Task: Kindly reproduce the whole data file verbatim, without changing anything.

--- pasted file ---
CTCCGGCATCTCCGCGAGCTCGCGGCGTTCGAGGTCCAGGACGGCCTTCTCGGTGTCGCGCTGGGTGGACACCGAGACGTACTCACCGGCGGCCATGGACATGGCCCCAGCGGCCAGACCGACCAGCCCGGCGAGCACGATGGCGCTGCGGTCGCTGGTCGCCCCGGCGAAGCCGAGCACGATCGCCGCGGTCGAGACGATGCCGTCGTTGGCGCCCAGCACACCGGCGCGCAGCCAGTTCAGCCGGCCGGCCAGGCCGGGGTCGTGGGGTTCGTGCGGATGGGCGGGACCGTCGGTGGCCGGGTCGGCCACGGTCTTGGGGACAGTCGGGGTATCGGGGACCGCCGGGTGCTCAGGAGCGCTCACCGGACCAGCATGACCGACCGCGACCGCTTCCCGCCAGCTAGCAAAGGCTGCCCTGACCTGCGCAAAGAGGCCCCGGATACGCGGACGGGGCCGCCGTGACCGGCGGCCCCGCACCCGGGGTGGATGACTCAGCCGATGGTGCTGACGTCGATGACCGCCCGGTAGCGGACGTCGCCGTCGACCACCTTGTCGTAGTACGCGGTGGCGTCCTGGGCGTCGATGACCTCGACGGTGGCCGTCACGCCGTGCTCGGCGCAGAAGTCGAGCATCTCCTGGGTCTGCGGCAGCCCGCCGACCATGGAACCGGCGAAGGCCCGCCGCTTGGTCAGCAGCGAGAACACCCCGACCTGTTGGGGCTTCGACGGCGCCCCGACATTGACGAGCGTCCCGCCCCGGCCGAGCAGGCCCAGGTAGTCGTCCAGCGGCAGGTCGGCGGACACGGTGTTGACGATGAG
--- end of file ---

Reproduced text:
CTCCGGCATCTCCGCGAGCTCGCGGCGTTCGAGGTCCAGGACGGCCTTCTCGGTGTCGCGCTGGGTGGACACCGAGACGTACTCACCGGCGGCCATGGACATGGCCCCAGCGGCCAGACCGACCAGCCCGGCGAGCACGATGGCGCTGCGGTCGCTGGTCGCCCCGGCGAAGCCGAGCACGATCGCCGCGGTCGAGACGATGCCGTCGTTGGCGCCCAGCACACCGGCGCGCAGCCAGTTCAGCCGGCCGGCCAGGCCGGGGTCGTGGGGTTCGTGCGGATGGGCGGGACCGTCGGTGGCCGGGTCGGCCACGGTCTTGGGGACAGTCGGGGTATCGGGGACCGCCGGGTGCTCAGGAGCGCTCACCGGACCAGCATGACCGACCGCGACCGCTTCCCGCCAGCTAGCAAAGGCTGCCCTGACCTGCGCAAAGAGGCCCCGGATACGCGGACGGGGCCGCCGTGACCGGCGGCCCCGCACCCGGGGTGGATGACTCAGCCGATGGTGCTGACGTCGATGACCGCCCGGTAGCGGACGTCGCCGTCGACCACCTTGTCGTAGTACGCGGTGGCGTCCTGGGCGTCGATGACCTCGACGGTGGCCGTCACGCCGTGCTCGGCGCAGAAGTCGAGCATCTCCTGGGTCTGCGGCAGCCCGCCGACCATGGAACCGGCGAAGGCCCGCCGCTTGGTCAGCAGCGAGAACACCCCGACCTGTTGGGGCTTCGACGGCGCCCCGACATTGACGAGCGTCCCGCCCCGGCCGAGCAGGCCCAGGTAGTCGTCCAGCGGCAGGTCGGCGGACACGGTGTTGACGATGAG